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August 23, 2002

Horses and humans unlikely to spread West Nile

WEST LAFAYETTE, Ind. – The high number of horses infected with West Nile virus is a concern, but not a human health threat, said a Purdue University disease expert.

No evidence exists that animal-to-animal or animal-to-human transmission of West Nile virus is possible, said Leon Thacker, director of the Indiana Animal Disease Diagnostic Laboratory at Purdue. It takes a mosquito and a bird to spread the disease.

Thacker said a mosquito biting an infected horse is unlikely to give West Nile virus to people or other animals because the amount of viral agent in a horse's bloodstream is too low to cause infection in another horse or human.

"The only way you can contract the disease is to be bitten by a mosquito that has bitten an infected bird or by handling an infected bird," Thacker said. "A horse can't give it to you. You can't give it to a horse. And a horse can't give it to another horse or to a pet.

"The virus doesn't multiply in people and horses the way it does in birds. It multiples rapidly in birds, so they have a very high concentration of the virus. But in people and horses, the virus remains at levels too low to readily pass it on."

Experts recommend that you wear gloves or call your animal control department if you must move a dead bird.

The best preventative for any mosquito-transmitted disease is to avoid the insects by draining standing water and cleaning any receptacles where water collects, such as birdbaths, old tires, water troughs, etc. These could become breeding grounds for the blood-sucking insects, Thacker said.

Experts also suggest using DEET-based repellents according to label instructions and wearing light-colored, long-sleeved shirts and long pants.

"For all practical purposes, the only species that show symptoms of or die from West Nile virus, are horses, humans and birds," Thacker said. As of Wednesday (8/21) four people and at least eight horses in Indiana had been diagnosed with West Nile virus in 2002.

People and horses are infected with West Nile virus when a mosquito sends its virus-laden saliva into the victim's bloodstream. According to the USDA, there is approximately a one- or two-week lag time between a bite by an infected insect and when the sickness may develop. Some people and horses test positive for the disease but never become ill.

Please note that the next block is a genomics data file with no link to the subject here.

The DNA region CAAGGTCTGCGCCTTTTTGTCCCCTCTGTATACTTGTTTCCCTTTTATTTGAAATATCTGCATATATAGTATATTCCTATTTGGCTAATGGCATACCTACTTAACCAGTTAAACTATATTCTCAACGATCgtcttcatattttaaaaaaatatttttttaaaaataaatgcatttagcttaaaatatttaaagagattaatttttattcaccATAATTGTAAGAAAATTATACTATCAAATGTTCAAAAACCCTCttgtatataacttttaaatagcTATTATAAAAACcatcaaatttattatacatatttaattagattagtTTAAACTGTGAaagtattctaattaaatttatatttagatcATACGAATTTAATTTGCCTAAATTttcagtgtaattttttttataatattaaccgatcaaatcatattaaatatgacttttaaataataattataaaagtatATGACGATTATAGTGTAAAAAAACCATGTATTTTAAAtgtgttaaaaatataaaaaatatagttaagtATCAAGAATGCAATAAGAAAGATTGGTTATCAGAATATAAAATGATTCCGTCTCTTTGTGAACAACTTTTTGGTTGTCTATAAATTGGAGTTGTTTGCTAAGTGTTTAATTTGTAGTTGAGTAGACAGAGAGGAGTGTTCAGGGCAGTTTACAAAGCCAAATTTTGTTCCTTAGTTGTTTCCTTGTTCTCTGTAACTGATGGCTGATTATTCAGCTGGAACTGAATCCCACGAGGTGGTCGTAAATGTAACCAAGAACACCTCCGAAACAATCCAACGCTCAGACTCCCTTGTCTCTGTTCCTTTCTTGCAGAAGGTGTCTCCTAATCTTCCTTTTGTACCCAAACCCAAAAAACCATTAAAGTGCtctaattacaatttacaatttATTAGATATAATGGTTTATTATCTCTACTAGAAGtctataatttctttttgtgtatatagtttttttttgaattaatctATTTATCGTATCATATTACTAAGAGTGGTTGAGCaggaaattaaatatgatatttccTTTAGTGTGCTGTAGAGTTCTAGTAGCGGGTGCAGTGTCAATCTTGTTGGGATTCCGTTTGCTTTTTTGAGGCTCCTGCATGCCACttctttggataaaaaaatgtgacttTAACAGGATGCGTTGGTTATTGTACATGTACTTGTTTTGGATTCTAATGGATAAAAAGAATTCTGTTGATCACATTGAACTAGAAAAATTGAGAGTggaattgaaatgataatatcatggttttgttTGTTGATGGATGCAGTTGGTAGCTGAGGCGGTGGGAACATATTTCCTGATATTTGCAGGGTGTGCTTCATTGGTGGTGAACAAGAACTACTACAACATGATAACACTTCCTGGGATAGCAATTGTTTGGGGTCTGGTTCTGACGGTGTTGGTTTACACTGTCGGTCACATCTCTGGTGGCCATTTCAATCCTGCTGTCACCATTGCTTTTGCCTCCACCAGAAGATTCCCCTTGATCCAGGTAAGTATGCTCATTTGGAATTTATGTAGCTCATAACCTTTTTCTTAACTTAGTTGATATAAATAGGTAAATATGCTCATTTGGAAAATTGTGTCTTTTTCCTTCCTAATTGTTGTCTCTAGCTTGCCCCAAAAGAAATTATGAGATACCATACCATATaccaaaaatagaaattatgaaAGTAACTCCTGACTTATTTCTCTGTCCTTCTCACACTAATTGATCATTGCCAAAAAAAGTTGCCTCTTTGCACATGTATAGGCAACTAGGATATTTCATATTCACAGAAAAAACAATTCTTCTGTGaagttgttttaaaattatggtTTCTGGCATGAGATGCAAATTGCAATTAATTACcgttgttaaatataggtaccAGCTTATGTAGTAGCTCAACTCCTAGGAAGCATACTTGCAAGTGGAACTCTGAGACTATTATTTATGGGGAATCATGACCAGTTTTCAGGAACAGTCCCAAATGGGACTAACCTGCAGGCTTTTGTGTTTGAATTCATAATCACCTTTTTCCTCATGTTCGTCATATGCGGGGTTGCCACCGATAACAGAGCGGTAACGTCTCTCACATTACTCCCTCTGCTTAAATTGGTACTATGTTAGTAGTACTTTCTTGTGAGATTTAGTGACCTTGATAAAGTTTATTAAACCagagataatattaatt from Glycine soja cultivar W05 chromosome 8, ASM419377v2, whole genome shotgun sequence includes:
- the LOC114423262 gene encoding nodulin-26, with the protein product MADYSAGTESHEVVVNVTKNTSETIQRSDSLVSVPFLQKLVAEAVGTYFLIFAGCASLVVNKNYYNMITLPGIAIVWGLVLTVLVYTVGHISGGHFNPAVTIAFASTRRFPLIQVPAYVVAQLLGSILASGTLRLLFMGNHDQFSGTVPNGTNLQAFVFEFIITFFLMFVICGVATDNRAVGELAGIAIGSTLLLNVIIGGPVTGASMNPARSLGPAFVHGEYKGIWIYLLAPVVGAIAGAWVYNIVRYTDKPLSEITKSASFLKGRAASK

Severe cases of the disease cause encephalitis, or swelling of the spinal cord and brain, and can lead to permanent neurological damage or death in people and in horses, making it important to get a prompt and proper diagnosis, Thacker said. A simple blood test can detect exposure to West Nile virus.

As with many diseases in people and animals, the elderly, very young and those with compromised immune systems are most like to develop severe cases of West Nile virus.

If symptoms develop in people they include fever, headache, body aches, skin rash and swollen lymph glands, according to the Centers for Disease Control and Prevention. No vaccine against West Nile virus currently exits for people, but the Food and Drug Administration this week approved drug testing trials on interferon as a possible treatment for the disease.

Although no cure exists for West Nile virus, it can be successfully treated with supportive measures – anti-inflammatory drugs, lots of fluids and keeping the patient quiet.

Disease-carrying mosquitoes can bite dogs and cats, but no evidence exists that they are at risk from West Nile virus, Thacker said. Dogs and cats have not exhibited symptoms of the disease and apparently have a natural immunity to the mosquito-borne illness.

However, owners should take precautions to keep mosquitoes and ticks away from their pets, he said. The insects can cause other health problems, such as heartworm and Lyme disease. Insect repellents designed especially for dogs and cats are available.

Thacker said that because horses can contract West Nile virus, it's vital that owners have their horses vaccinated and use the repellent sprays and wipes designed specifically for the animals.

"My counterpart in Louisiana says the West Nile vaccine is highly effective," Thacker said.

The initial immunization consists of two shots given three to six weeks apart, followed by annual boosters.

Horses stricken with the illness exhibit an abnormal, wobbly, unsteady gait due to loss of muscle control, lethargy, and later, partial paralysis; however, their body temperature usually remains normal, according to the USDA Animal and Plant Health Inspection Service.

Writer: Susan A. Steeves, (765) 496-7481, ssteeves@purdue.edu

Source: Leon Thacker, (765) 494-7460, thackerl@purdue.edu

Ag Communications: (765) 494-2722; Beth Forbes, bforbes@aes.purdue.edu; http://www.agriculture.purdue.edu/AgComm/public/agnews/

Related Web sites:
Purdue Department of Entomology
Purdue Extension resources for West Nile virus
Animal and Plant Health Inspection Service
Indiana Department of Health
U.S. Geological Survey

Purdue News Service: (765) 494-2096; purduenews@purdue.edu


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